There is a long list of such self-exemptions: the refusal to sign the Kyoto Treaty regulating the pollution of the environment, the refusal to strengthen the convention on biological weapons. The failure to join the hundred-plus nations that have agreed to ban land mines, in spite of the appalling statistics about amputations performed on children mutilated by those mines. The refusal to ban the use of napalm and cluster bombs. Our insistence that we must not be subject, as are other countries, to the jurisdiction of the International Criminal Court.

This brand of anti-internationalism runs deep in the American political tradition, as any casual student of history knows, and its persistence is to be expected. More surprising is the respectability that the movement is winning among academics and policy analysts. What's most dangerous is that this thinking is not simple Patrick Buchanan isolationism at its core. No - this school does not oppose international engagement per se and thus cannot be classified simply as isolationist. Rather, it holds that the United States can pick and choose the international conventions and laws that serve its purpose and reject those that do not. Call it international law a la carte; exceptionalism with teeth.

According to Foreign Affairs:

"This "New Sovereigntist" vision explains the continuing U.S. refusal to participate in a broad array of international regimes, some of them now nearly universally accepted by other nations. It drove the Senate's recent rejection of the Comprehensive Test Ban Treaty, the Clinton administration's refusal to sign on to the Land Mines Convention and the Rome Treaty establishing an international criminal court, and the U.S. failure to submit the Kyoto Protocol on global warming for Senate approval. It also explains Washington's persistent refusal to conform U.S. practices to international human rights regimes....Only the free-trade agreements -- provided they are limited to trade and do not include the environment, labor issues, or human rights -- pass muster under New Sovereigntism because they are thought to serve American interests."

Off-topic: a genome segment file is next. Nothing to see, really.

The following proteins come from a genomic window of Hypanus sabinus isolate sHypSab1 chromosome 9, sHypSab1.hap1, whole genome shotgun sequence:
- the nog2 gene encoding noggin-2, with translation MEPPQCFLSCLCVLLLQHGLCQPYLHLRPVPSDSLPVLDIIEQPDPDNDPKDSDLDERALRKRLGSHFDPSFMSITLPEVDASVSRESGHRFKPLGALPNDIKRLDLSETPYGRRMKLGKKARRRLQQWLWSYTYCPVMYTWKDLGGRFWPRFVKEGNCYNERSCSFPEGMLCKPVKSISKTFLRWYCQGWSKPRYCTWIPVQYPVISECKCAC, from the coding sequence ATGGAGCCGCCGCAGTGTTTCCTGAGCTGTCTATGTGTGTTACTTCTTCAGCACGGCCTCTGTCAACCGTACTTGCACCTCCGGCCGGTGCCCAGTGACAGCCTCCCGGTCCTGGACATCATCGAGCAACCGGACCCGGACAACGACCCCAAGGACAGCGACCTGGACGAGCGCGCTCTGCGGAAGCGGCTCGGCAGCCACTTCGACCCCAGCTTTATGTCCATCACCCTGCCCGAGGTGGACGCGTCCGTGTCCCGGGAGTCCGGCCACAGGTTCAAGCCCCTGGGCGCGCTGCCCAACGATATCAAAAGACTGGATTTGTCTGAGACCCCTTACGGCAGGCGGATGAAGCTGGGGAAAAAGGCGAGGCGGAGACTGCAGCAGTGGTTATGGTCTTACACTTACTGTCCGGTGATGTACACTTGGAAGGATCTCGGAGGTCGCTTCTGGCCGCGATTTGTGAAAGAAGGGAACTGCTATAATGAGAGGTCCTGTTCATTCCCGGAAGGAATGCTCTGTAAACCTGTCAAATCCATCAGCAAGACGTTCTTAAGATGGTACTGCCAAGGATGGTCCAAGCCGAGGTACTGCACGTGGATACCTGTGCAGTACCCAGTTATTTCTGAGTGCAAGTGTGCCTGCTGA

This brings up yet another way in which we might think of ourselves as exceptional--our economic might, our wealth. Being one of the wealthiest nations on earth, we might also expect our country to be equally generous. Certainly many a rightwing pundits from Bill O'Reilly to Glenn Reynolds seem to suffer under the delusion that we are exceptionally generous, even disastrously so. Unfortunately, this isn't born out by the facts. USA's aid, in terms of percentage of their GNP is already lowest of any industrialized nation in the world. See the following table:

Official Development Assistance (ODA) from 2000 to 2003
ODA in U.S. Dollars (Millions)    ODA as GNP Percentage

        ODA in U.S. Dollars (Millions)    ODA as GNP Percentage
        2000    2001    2002    2003    2000    2001    2002    2003

  1.     Norway    1,264    1,346    1,746    2,043    0.8    0.83    0.91    0.92